The latest policy decree from Beijing is a likely death sentence for the for-profit education sector in China … but it may be a win for Chinese society. Global investors are sometimes uncomfortable with China’s interventionist approach to address social issues. But if they want to invest successfully in Chinese companies, they’d better understand it.
Global economic rebound from the pandemic sent stocks, bonds, and commodities soaring in the second quarter. Could a big jump in prices and the prospect of rising rates put a year-long rally at risk?
Is this the end of the road for Chinese ADRs? China may be tightening the VIE loophole that previously permitted U.S. listings of Chinese companies. This article explains why ADRs and VIEs present an especially complicated issue for regulators in China.
Much has happened this week in the Chinese tech and ADR space. Here are my thoughts in response to some of the questions I’ve been receiving from investors and others.
I’ve been getting questions about the Ant Financial IPO, and it was validating to see Charlie Munger’s recent interview on the topic. The brief article below shares my thoughts on the topic, and on China’s regulatory approach more generally.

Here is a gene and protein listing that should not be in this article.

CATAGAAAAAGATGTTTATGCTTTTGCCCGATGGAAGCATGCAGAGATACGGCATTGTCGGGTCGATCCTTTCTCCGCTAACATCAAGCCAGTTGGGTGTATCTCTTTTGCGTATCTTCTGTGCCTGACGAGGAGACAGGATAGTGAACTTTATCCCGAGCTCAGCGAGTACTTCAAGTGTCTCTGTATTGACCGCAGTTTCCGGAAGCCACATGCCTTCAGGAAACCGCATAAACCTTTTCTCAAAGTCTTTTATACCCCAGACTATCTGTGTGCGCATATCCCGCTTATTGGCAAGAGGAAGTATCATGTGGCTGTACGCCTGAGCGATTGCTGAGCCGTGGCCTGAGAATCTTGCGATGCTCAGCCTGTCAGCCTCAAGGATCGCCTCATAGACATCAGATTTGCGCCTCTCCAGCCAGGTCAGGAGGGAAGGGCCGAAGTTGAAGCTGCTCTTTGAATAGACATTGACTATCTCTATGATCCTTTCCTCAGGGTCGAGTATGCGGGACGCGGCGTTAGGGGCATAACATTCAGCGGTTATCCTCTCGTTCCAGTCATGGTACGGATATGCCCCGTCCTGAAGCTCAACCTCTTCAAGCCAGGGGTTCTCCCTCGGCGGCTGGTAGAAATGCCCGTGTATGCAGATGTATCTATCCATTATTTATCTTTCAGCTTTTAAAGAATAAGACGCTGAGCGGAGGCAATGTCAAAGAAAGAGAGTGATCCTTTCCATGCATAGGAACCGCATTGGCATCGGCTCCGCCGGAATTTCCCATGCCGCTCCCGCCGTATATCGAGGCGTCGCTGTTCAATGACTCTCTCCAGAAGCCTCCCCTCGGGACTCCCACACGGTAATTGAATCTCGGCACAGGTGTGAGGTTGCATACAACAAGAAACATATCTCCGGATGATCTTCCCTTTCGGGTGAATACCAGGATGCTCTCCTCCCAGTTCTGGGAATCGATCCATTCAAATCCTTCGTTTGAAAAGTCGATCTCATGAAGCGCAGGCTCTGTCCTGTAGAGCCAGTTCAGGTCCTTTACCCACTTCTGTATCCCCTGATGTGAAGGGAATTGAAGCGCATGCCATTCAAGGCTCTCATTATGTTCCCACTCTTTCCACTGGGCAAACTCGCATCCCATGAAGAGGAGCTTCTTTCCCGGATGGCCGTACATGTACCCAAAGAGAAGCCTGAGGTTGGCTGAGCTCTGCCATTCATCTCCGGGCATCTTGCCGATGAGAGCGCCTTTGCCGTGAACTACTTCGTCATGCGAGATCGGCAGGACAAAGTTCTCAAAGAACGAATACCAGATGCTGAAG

Jason Hsu and I have been monitoring the unprecedented rush of Chinese companies to list on U.S. exchanges. Our key takeaway? Many of the highest-quality Chinese firms are and will continue to be listed exclusively in mainland China.
Vaccine rollouts and improving sentiment have prompted market rotation to start the year. With stretched stock valuations, turbulent bond markets, and flashes of inflation, how will reopening and recovery play out?
Given some of the alarmist coverage around the slowing loan activity in China, it’s no surprise that investors are curious. The change in policy will likely have an effect on the Chinese equities market, but the impact may be different than many suspect.
In this research note, Dr. Phil Wool reviews some of the history behind China’s asset management industry. The results shed light on the sources of mutual fund outperformance in China and demonstrate the value of active management in a market dominated by retail investors.
Most people prefer to understand Chinese regulators through the lens of communism vs. capitalism or a one-party system versus a multi-party democracy. However the more useful (and certainly the most simple) analogy is likely the “tiger-mom” vs. Montessori framework for parenting.